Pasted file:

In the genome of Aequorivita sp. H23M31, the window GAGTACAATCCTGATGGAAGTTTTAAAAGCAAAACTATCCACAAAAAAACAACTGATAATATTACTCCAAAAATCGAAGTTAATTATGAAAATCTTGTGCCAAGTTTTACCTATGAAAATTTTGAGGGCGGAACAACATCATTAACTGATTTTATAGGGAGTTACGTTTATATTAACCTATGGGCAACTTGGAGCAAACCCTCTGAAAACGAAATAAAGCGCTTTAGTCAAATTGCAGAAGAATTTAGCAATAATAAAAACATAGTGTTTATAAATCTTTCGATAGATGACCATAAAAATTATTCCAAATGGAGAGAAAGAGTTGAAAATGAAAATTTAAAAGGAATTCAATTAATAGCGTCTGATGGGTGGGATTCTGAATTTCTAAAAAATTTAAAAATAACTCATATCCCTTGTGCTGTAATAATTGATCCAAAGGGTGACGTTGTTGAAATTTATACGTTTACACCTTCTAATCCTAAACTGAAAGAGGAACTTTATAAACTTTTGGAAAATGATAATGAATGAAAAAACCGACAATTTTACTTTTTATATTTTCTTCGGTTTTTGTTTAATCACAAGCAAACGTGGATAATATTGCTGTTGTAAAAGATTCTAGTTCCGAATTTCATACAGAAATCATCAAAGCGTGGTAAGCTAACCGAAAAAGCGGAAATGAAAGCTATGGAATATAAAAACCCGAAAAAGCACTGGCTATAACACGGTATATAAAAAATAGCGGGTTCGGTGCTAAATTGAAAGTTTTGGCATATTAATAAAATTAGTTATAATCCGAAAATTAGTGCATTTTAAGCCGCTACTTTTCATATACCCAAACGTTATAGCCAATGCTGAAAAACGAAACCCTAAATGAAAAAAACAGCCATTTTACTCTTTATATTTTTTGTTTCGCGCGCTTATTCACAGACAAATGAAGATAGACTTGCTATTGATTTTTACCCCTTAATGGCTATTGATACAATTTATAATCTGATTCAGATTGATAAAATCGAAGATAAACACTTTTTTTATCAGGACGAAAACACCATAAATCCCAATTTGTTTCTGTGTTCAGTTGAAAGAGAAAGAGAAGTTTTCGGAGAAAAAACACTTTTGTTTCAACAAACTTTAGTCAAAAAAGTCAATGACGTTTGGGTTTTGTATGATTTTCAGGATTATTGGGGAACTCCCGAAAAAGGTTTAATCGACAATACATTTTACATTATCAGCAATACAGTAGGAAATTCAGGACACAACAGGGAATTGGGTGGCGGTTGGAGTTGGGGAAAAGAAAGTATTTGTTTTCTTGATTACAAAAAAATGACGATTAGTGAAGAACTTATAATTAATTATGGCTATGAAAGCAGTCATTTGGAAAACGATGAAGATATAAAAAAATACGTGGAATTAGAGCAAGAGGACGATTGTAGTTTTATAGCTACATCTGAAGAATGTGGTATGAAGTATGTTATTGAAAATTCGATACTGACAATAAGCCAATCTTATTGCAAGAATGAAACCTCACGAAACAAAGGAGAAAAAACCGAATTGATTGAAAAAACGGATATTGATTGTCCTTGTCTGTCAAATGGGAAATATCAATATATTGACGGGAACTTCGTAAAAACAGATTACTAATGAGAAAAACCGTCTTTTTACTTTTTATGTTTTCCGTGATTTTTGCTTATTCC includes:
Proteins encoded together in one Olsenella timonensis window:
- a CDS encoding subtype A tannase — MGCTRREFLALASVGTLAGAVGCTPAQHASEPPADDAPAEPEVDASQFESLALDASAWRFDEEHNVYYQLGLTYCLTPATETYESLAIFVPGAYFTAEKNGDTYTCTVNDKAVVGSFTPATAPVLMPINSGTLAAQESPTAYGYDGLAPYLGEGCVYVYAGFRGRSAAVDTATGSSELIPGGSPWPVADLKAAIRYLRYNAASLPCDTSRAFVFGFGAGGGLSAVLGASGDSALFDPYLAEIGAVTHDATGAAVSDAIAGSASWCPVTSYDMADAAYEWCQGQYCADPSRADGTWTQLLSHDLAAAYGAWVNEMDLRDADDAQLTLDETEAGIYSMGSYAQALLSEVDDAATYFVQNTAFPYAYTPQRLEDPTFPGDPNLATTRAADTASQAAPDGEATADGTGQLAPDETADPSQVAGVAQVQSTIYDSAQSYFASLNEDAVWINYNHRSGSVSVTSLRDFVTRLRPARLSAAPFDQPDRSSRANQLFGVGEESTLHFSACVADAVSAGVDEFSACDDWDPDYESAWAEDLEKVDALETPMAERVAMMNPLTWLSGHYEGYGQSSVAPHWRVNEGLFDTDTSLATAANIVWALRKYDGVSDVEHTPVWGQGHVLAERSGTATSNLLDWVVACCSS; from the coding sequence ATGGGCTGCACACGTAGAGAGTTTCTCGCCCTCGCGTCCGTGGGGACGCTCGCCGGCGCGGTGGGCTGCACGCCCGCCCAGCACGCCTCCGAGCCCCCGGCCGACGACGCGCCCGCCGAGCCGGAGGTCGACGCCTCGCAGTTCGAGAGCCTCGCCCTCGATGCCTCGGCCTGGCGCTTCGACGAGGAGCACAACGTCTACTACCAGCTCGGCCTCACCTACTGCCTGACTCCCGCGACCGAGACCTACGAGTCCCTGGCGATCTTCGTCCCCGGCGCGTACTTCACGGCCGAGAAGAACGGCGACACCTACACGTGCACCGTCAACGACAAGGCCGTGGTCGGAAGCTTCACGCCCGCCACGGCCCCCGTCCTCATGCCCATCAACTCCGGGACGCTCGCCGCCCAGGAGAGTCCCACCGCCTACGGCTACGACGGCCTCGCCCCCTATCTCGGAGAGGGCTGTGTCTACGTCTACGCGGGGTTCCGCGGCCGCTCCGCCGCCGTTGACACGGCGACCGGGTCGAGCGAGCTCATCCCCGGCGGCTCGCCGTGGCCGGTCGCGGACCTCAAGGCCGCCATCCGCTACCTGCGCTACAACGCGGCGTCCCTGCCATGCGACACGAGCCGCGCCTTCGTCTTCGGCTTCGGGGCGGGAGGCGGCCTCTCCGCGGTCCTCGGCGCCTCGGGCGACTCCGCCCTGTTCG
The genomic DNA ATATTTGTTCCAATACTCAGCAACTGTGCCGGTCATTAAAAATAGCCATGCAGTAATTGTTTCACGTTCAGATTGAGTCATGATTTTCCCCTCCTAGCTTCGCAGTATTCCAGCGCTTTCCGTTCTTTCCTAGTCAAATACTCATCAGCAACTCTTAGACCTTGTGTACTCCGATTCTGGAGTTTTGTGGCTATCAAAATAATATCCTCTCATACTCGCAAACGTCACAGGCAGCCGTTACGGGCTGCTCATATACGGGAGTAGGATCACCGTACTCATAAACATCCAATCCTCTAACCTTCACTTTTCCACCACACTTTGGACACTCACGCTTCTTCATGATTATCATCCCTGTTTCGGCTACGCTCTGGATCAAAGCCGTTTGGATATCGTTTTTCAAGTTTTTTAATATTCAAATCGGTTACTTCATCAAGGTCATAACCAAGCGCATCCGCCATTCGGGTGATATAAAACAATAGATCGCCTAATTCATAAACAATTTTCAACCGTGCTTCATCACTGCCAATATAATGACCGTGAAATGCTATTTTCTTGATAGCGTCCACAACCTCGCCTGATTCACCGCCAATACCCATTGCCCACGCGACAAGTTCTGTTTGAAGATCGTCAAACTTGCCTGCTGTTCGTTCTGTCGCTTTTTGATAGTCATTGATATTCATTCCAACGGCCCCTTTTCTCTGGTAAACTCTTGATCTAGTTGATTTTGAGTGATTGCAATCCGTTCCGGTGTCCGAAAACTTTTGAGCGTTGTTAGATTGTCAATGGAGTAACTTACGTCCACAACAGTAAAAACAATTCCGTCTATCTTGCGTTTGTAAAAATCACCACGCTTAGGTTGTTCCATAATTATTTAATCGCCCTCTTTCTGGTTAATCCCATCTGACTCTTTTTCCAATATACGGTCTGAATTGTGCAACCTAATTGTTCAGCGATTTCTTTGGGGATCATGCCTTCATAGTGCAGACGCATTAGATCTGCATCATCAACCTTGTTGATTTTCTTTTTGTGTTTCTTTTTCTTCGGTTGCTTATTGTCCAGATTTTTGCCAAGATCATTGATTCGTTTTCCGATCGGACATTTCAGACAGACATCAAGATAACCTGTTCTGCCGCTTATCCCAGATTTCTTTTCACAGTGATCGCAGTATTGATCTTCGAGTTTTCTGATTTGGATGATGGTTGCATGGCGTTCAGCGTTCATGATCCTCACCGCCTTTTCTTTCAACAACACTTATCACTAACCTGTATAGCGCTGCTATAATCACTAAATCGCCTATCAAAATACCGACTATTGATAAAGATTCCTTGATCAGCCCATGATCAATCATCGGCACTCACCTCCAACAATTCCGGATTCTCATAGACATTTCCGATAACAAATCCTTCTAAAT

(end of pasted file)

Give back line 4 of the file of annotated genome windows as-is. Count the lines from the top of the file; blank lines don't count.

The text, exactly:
The genomic DNA ATATTTGTTCCAATACTCAGCAACTGTGCCGGTCATTAAAAATAGCCATGCAGTAATTGTTTCACGTTCAGATTGAGTCATGATTTTCCCCTCCTAGCTTCGCAGTATTCCAGCGCTTTCCGTTCTTTCCTAGTCAAATACTCATCAGCAACTCTTAGACCTTGTGTACTCCGATTCTGGAGTTTTGTGGCTATCAAAATAATATCCTCTCATACTCGCAAACGTCACAGGCAGCCGTTACGGGCTGCTCATATACGGGAGTAGGATCACCGTACTCATAAACATCCAATCCTCTAACCTTCACTTTTCCACCACACTTTGGACACTCACGCTTCTTCATGATTATCATCCCTGTTTCGGCTACGCTCTGGATCAAAGCCGTTTGGATATCGTTTTTCAAGTTTTTTAATATTCAAATCGGTTACTTCATCAAGGTCATAACCAAGCGCATCCGCCATTCGGGTGATATAAAACAATAGATCGCCTAATTCATAAACAATTTTCAACCGTGCTTCATCACTGCCAATATAATGACCGTGAAATGCTATTTTCTTGATAGCGTCCACAACCTCGCCTGATTCACCGCCAATACCCATTGCCCACGCGACAAGTTCTGTTTGAAGATCGTCAAACTTGCCTGCTGTTCGTTCTGTCGCTTTTTGATAGTCATTGATATTCATTCCAACGGCCCCTTTTCTCTGGTAAACTCTTGATCTAGTTGATTTTGAGTGATTGCAATCCGTTCCGGTGTCCGAAAACTTTTGAGCGTTGTTAGATTGTCAATGGAGTAACTTACGTCCACAACAGTAAAAACAATTCCGTCTATCTTGCGTTTGTAAAAATCACCACGCTTAGGTTGTTCCATAATTATTTAATCGCCCTCTTTCTGGTTAATCCCATCTGACTCTTTTTCCAATATACGGTCTGAATTGTGCAACCTAATTGTTCAGCGATTTCTTTGGGGATCATGCCTTCATAGTGCAGACGCATTAGATCTGCATCATCAACCTTGTTGATTTTCTTTTTGTGTTTCTTTTTCTTCGGTTGCTTATTGTCCAGATTTTTGCCAAGATCATTGATTCGTTTTCCGATCGGACATTTCAGACAGACATCAAGATAACCTGTTCTGCCGCTTATCCCAGATTTCTTTTCACAGTGATCGCAGTATTGATCTTCGAGTTTTCTGATTTGGATGATGGTTGCATGGCGTTCAGCGTTCATGATCCTCACCGCCTTTTCTTTCAACAACACTTATCACTAACCTGTATAGCGCTGCTATAATCACTAAATCGCCTATCAAAATACCGACTATTGATAAAGATTCCTTGATCAGCCCATGATCAATCATCGGCACTCACCTCCAACAATTCCGGATTCTCATAGACATTTCCGATAACAAATCCTTCTAAAT